Structure-based computational target prediction methods identify potential protein targets for a bioactive compound. Methods based on protein?ligand docking so far face many challenges, where the greatest probably is the ranking of true targets in a large data set of protein structures. Currently, no standard data sets for evaluation exist, rendering comparison and demonstration of improvements of methods cumbersome. Therefore, we composed two data sets and evaluation strategies for a meaningful evaluation of new target prediction methods, i.e., a small data set consisting of three target classes for detailed proof-of-concept and selectivity studies and a large data set based on the sc-PDB consisting of 7992 protein structures and 72 drug-like ligands from Drugbank allowing statistical evaluation with performance metrics on a drug-like chemical space. Both data sets are built from openly available resources.. The composition of the data sets, the setup of screening experiments, and the evaluation strategy are described in Schomburg and Rarey (2014). Performance metrics capable to measure the early recognition of enrichments like AUC, BEDROC, and NSLR are proposed. The data sets are used for method evaluation of our new inverse screening method iRAISE. The small data set reveals the method’s capability and limitations to selectively distinguish between rather similar protein structures. The large data set simulates real target identification scenarios. iRAISE achieves excellent or good enrichment in 55% of the cases, a median AUC of 0.67 and RMSDs below 2.0 Å for 74% and was able to predict the first true target in 59 out of 72 cases in the top 2% of the protein data set of about 8000 structures.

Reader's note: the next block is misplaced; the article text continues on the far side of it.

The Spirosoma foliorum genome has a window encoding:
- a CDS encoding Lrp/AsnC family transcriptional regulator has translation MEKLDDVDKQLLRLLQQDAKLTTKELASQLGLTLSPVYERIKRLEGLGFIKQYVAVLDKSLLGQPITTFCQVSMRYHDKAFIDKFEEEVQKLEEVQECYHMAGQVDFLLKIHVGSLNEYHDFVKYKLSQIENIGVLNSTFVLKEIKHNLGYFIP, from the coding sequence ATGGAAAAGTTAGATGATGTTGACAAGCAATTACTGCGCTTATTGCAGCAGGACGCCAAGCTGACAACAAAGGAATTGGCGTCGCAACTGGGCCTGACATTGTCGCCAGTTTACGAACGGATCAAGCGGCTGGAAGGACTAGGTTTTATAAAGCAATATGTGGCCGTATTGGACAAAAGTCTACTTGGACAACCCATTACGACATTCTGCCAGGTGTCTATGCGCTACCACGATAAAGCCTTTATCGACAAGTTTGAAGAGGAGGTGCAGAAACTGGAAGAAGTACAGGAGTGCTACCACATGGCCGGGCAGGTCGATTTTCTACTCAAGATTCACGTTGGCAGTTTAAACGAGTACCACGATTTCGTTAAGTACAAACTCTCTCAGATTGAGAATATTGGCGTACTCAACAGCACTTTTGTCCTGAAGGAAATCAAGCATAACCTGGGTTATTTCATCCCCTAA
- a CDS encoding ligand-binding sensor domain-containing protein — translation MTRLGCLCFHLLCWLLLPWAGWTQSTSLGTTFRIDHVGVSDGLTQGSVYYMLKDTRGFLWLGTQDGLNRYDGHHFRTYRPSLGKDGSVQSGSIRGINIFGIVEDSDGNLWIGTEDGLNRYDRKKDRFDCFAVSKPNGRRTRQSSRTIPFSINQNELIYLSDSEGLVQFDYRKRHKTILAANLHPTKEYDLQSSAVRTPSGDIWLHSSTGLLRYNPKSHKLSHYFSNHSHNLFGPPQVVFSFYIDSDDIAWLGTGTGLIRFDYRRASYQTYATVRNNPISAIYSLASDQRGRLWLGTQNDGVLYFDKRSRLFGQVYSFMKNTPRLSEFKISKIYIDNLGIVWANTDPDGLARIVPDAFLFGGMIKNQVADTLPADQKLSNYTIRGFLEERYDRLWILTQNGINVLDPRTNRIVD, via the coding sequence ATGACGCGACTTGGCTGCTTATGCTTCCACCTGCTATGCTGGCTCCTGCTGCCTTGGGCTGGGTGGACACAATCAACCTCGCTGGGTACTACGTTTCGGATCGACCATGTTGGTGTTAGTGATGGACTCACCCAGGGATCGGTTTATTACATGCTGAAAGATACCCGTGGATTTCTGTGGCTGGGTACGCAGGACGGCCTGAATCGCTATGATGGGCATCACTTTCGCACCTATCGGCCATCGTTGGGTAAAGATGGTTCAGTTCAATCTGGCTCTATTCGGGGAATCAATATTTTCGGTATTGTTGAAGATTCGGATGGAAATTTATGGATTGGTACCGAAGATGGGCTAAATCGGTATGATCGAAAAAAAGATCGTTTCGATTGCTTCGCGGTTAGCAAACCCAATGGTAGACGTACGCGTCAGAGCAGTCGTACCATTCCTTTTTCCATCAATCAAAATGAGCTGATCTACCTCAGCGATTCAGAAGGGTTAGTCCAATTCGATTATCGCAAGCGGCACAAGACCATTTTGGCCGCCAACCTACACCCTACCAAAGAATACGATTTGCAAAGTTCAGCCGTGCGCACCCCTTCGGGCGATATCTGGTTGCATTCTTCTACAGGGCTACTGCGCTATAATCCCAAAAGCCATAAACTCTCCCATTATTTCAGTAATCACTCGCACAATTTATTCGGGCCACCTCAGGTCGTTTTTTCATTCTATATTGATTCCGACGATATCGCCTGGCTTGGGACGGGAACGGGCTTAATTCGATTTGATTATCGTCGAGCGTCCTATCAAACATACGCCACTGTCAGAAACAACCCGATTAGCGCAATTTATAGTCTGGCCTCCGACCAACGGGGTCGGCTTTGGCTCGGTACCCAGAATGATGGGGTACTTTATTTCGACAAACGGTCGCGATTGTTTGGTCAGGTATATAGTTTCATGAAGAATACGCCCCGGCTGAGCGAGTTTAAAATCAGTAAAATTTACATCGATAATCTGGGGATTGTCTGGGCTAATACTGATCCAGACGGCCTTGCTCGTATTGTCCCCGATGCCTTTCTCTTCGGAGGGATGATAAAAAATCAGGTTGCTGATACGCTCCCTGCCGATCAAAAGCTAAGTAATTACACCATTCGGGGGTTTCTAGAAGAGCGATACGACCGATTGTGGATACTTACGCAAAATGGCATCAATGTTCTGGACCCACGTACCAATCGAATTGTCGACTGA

The supporting information of Schomburg and Rarey (2014) contains the list of PDB codes, Drugbank ligand IDs and list of true positives of the large dataset. Both data sets zipped to one file can be downloaded here.